To God, To Man, To Self

As she wraps the ghungroos around her slim ankles,
she can feel the pinch her delicate skin and winces in pain.
She gets up and stamps her feet lightly praying they won’t fall off
And then she does her pranam,
Thanking Mother Earth for allowing her to stamp on her
And then the melodious thump of the Table fills her ears
And she begins her form of worship to her god.

She peeps out of the curtain to see who is all watching
She hopes there are many drunks tonight because they usually tip the best.
Pulling on her hot shorts and midriff top, she stretches.
Yesterday she learned a new trick around the pole
And Friday nights always mean more money for her especially with new moves
And that will help pay for her children’s school fees and a new flat.

As she pushes herself onto the class,
She already hears the music playing and sees her partner coming to her smiling.
He helps tie her feet so that don’t move around and spins her around in her chair.
She likes the Rumba because it makes her imagine that she has working feet.
And today, as every other day, she dances for herself without the care of being different.

Two Sisters: Bhavam and Katha

Centuries ago an evil demon kidnapped twin sisters from their widowed mother because she wouldn’t return his love. In order that she would never find them again, he left the one in North India and the other in South India, Tamil Nandu, with strangers, whom he thought would kill them. The strangers however fell in love with the girls and adopted them as their own. The one sister from Tamil Nandu was named Bhavam, which means expression as the little girl always serious and expressed her emotions through her face and the other sister from North India was named Katha as she was always telling tall tales.

Both sisters were very different though. Bhavam, who was raised in a strict religious home, worshipped the gods in her dance and was a meticulous and disciplined dancer. Katha, raised in a less strict home was very mischievous and naughty. She too though worshipped the gods in dance but would frequently forget her steps and then just make her own up as the music played. Bhavam desired only to maintain her family’s good name by being a good daughter and the gods appreciated her soulful dancing and blessed her parents because of her. Katha however gave her parents many headaches, abandoning their rules as she saw fit and thoroughly entertained and annoyed the gods with her reckless ways. Their mother however never forgot about her daughters and searched for them relentlessly. Seeing her pain, gods eventually managed to convince the demon to reveals the girls’ whereabouts by tricking him with promises of great riches. The daughters were returned to their mother but sadly they didn’t like her or each other. Too much time had passed and neither could speak the other’s language. The playful Katha found Bhavam too boring and Bhavam couldn’t handle the energetic Katha. Their mother’s dream of reuniting with her daughters were crushed and she wept bitterly at her ill-fate. But, a very poor pedlar, who had loved their mother all his life, couldn’t bear to see her cry and he started playing his Tabla, just had he’d done when she was pregnant with the girls. Immediately both girls started moving their feet, as if magic. Bhavam moved to dance steps carefully thought out and was graceful as she danced to the music, while Katha just made up the steps as she went along, but was equally graceful. And it was in their dancing that they started to smile and play together. Every day they would wake up and dance to the pedlar’s drum, learning each other’s ways and their love for each other grew. When it was finally time for them to go home the sisters cried bitterly but made a vow that they would never remain apart again. Their love for their mother grew and eventually she and the pedlar married in their old age. While the girls and their mother forgave the evil demon, the gods sentenced him to eternally sit and watch the girls dance and live happy lives. Bhavam would eventually become the mother of Bharatanatyam while Kathak, the mother of Kathak.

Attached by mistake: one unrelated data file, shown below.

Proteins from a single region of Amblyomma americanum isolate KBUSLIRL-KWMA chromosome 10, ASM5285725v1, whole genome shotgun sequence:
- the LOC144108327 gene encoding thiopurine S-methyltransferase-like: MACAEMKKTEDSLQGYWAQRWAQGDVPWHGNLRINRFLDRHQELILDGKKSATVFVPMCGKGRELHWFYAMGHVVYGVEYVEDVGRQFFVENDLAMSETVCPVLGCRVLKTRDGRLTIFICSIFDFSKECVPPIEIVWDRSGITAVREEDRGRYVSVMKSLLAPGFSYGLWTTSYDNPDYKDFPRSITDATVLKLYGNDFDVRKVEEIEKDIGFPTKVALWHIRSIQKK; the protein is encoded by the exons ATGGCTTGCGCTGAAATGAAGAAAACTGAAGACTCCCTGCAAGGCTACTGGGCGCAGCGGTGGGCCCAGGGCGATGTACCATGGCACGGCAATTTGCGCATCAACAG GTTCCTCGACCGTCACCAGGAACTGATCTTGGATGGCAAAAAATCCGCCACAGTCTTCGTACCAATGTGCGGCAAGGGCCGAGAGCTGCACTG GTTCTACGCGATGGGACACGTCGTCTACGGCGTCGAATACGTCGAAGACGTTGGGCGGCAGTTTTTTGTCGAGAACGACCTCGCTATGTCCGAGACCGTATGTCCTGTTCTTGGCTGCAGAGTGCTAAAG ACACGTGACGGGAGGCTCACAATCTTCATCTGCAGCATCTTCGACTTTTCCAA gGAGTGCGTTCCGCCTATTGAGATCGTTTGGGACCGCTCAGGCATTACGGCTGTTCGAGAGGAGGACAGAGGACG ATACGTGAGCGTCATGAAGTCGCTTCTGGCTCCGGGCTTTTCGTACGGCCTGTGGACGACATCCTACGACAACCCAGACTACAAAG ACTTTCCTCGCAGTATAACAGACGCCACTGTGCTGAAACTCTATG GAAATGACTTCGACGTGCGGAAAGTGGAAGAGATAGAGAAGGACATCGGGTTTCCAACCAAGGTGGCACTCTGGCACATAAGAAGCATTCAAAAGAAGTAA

Today disciples of both dance forms are spread all across the world. Both dance forms celebrate love, light and victory of good over evil. And just like the sisters, both dances prove that our souls will never forget where it comes from and its only real goal in life is to bring joy to all who see it.

By Jacqueline Friedman

What they didn’t know

What they didn’t know

What she didn’t know was that she’d received the bursary from the University and the acceptance letter was coming that day, after countless rejection letters, when she drank those tablets and closed her eyes for the last time.

He didn’t know that the HR administrator was going to call him to confirm that he had indeed gotten the job, after waiting for more then 2 weeks for an answer.

She didn’t realize that her baby would grow up to be a President when she went for the abortion even though she heard a small voice saying “don’t do it”. All because her immediate circumstances looked hopeless.

She couldn’t believe that she’d be loved again by a man that had been dreaming of her all his life, after her heart was broken and decided to pull the trigger.

They didn’t realize that the bad days would soon end.